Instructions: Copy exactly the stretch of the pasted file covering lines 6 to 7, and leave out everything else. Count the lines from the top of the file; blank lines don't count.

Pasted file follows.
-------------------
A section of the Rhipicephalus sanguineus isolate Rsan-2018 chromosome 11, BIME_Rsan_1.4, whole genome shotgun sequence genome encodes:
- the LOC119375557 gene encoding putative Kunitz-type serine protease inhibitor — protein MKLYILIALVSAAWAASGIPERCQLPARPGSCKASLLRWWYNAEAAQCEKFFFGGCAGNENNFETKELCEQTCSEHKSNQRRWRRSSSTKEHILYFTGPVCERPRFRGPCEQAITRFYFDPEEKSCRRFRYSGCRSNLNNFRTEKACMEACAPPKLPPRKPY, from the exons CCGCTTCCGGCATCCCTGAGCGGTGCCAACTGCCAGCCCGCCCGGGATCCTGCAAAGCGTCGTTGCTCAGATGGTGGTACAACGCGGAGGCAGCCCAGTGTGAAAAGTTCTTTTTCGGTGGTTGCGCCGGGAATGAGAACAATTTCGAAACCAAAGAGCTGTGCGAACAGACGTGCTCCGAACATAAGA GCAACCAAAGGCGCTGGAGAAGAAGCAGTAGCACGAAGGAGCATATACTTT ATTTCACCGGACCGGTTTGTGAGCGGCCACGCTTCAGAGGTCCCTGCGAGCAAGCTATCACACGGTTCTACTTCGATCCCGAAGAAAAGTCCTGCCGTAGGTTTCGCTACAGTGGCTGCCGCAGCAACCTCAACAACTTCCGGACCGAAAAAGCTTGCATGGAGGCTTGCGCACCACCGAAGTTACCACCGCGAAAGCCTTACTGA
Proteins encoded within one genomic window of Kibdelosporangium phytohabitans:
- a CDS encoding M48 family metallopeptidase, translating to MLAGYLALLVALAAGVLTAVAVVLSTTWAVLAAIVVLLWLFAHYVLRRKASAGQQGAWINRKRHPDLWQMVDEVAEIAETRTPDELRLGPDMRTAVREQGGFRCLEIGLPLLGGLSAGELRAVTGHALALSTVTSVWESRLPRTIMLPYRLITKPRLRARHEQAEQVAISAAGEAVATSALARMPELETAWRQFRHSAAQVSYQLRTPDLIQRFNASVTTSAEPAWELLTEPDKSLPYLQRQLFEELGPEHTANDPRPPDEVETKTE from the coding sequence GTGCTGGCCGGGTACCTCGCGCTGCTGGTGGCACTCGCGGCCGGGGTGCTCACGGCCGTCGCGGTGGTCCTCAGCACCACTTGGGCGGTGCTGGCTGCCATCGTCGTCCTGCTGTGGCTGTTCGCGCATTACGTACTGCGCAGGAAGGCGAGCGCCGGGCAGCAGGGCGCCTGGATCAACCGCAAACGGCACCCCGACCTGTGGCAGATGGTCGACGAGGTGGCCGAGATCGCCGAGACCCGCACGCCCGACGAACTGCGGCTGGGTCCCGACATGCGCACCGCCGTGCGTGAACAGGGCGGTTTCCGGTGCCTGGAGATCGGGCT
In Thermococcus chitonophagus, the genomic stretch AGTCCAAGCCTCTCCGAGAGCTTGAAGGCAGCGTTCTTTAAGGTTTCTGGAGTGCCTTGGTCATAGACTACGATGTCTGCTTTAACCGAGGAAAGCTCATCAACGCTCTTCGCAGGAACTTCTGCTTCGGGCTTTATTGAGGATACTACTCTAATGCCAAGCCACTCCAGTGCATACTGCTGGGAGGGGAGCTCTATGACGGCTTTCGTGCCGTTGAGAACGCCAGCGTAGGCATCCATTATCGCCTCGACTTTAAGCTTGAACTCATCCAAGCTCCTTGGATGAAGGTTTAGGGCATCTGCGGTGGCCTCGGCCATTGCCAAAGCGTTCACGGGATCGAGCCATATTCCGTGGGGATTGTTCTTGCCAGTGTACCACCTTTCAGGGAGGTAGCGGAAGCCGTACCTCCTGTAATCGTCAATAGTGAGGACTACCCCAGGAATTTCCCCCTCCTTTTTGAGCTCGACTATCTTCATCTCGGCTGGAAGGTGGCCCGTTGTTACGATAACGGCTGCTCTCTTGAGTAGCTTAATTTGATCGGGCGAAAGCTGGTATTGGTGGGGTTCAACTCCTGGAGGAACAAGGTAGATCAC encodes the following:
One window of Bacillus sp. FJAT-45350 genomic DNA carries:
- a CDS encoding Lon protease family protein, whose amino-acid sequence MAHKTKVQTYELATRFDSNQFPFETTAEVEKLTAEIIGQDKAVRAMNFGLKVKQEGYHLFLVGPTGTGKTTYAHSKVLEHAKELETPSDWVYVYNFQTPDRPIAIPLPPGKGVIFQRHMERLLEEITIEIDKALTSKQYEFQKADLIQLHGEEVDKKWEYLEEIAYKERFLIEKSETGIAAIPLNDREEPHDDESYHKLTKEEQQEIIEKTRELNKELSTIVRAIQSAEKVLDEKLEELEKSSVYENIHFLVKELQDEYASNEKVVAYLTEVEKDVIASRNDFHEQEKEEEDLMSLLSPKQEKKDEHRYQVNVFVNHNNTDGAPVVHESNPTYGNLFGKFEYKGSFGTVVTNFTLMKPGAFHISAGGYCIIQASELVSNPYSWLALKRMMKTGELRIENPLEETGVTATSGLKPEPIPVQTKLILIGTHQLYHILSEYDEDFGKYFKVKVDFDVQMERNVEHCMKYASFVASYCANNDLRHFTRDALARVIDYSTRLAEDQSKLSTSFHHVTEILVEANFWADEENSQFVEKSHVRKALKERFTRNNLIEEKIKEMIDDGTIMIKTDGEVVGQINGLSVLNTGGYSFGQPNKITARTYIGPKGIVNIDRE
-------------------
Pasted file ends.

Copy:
One window of Bacillus sp. FJAT-45350 genomic DNA carries:
- a CDS encoding Lon protease family protein, whose amino-acid sequence MAHKTKVQTYELATRFDSNQFPFETTAEVEKLTAEIIGQDKAVRAMNFGLKVKQEGYHLFLVGPTGTGKTTYAHSKVLEHAKELETPSDWVYVYNFQTPDRPIAIPLPPGKGVIFQRHMERLLEEITIEIDKALTSKQYEFQKADLIQLHGEEVDKKWEYLEEIAYKERFLIEKSETGIAAIPLNDREEPHDDESYHKLTKEEQQEIIEKTRELNKELSTIVRAIQSAEKVLDEKLEELEKSSVYENIHFLVKELQDEYASNEKVVAYLTEVEKDVIASRNDFHEQEKEEEDLMSLLSPKQEKKDEHRYQVNVFVNHNNTDGAPVVHESNPTYGNLFGKFEYKGSFGTVVTNFTLMKPGAFHISAGGYCIIQASELVSNPYSWLALKRMMKTGELRIENPLEETGVTATSGLKPEPIPVQTKLILIGTHQLYHILSEYDEDFGKYFKVKVDFDVQMERNVEHCMKYASFVASYCANNDLRHFTRDALARVIDYSTRLAEDQSKLSTSFHHVTEILVEANFWADEENSQFVEKSHVRKALKERFTRNNLIEEKIKEMIDDGTIMIKTDGEVVGQINGLSVLNTGGYSFGQPNKITARTYIGPKGIVNIDRE